Dynamics of Standardised Quality. Long-term shifts in organic product qualification
Keywords:standards , market, organisation , stability, diversity, archival research
The qualities of standardised products are often perceived as naturally stable. This article scrutinises this perceived stability and investigates which aspects of standardised quality remain stable, and which change in the longer term. Our conceptual framework, anchored in the literature on standards and valuation studies, suggests that while standardised qualities appear to be stable over time and space, it is in these spatial and temporal dimensions of qualification that controversies and changes are expected. Empirically, we investigate the organic quality which has been maintained in the German mass market since the 1970s by the standard-setter Bioland. Searching our archival data for disruption that refers to events, which were interpreted by Bioland as reasons for adjusting the qualification, the data show that Bioland reacted swiftly to manifold disruption triggered by actors located along the production and distribution chain as well as outside it. Pooling Bioland’s responses, we identify four shifts in terms of the (1) meaning, (2) focus, (3) organisation, and (4) relationships of quality. Due to these long-term shifts, little except the name of the standardised quality remained stable. Thus, the article concludes that standardised qualification must be dynamic and changeable if it is to be stably relevant in markets.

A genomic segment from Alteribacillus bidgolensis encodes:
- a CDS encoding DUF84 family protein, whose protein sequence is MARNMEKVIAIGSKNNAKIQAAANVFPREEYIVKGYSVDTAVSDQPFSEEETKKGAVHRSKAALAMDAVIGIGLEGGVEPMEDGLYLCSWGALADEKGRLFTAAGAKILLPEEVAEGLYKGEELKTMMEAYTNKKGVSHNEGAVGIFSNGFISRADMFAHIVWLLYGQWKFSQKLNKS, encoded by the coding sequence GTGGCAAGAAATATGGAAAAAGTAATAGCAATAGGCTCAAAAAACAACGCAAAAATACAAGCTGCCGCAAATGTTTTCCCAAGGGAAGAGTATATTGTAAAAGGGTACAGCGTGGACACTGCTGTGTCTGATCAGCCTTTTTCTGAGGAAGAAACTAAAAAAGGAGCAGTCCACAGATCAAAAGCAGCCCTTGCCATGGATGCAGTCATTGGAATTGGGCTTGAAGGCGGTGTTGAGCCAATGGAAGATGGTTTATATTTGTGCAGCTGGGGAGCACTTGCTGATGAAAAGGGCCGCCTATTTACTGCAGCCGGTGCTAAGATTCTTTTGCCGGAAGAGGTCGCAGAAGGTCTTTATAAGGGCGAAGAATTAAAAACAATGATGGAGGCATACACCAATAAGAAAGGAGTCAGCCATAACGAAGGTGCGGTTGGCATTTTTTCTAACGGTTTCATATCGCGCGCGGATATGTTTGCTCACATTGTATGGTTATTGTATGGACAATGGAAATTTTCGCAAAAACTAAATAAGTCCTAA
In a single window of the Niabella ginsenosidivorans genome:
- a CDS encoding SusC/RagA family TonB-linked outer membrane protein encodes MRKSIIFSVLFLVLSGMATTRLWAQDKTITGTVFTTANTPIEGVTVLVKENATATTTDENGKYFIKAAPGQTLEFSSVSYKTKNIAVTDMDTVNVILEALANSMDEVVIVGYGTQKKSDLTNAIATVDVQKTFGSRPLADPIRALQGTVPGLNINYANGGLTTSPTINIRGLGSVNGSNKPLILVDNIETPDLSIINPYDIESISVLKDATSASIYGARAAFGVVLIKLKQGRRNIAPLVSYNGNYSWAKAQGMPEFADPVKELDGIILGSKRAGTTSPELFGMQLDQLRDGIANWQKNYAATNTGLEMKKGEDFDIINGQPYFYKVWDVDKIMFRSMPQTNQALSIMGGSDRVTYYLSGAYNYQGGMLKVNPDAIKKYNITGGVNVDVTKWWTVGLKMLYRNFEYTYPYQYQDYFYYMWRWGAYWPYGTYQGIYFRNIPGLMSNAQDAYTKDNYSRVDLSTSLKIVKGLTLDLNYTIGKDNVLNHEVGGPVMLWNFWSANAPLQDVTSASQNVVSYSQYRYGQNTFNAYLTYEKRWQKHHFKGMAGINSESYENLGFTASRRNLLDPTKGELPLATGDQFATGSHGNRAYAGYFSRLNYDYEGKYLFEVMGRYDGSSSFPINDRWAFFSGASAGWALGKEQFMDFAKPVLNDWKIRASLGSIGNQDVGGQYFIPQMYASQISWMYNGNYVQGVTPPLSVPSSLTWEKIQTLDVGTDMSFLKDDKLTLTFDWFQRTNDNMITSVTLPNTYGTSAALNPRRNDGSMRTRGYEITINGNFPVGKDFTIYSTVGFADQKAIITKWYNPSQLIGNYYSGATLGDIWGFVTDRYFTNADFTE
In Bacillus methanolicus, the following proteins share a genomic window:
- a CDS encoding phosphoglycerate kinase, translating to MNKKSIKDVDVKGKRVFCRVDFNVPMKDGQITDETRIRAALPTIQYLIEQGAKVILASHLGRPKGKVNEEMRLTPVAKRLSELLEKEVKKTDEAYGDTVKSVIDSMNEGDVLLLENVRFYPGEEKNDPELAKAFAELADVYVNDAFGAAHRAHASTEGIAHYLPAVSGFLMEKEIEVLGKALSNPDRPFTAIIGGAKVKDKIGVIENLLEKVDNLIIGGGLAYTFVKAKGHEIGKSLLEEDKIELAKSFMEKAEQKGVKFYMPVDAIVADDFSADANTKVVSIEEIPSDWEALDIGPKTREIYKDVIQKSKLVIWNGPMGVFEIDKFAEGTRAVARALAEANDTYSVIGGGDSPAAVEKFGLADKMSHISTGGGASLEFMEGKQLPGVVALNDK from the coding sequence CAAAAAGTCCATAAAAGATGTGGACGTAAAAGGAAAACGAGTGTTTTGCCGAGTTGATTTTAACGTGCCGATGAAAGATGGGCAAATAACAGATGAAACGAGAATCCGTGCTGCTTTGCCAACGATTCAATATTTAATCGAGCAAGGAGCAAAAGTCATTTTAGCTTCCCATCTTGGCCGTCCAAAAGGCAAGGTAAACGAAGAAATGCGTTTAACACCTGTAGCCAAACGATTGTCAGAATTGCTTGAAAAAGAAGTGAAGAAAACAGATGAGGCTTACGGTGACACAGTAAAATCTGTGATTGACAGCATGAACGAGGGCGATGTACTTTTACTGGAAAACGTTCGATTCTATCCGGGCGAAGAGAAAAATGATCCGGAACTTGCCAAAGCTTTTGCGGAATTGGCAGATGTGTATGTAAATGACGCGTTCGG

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Copyright (c) 2022 Nadine Arnold, Simon Dombrowski
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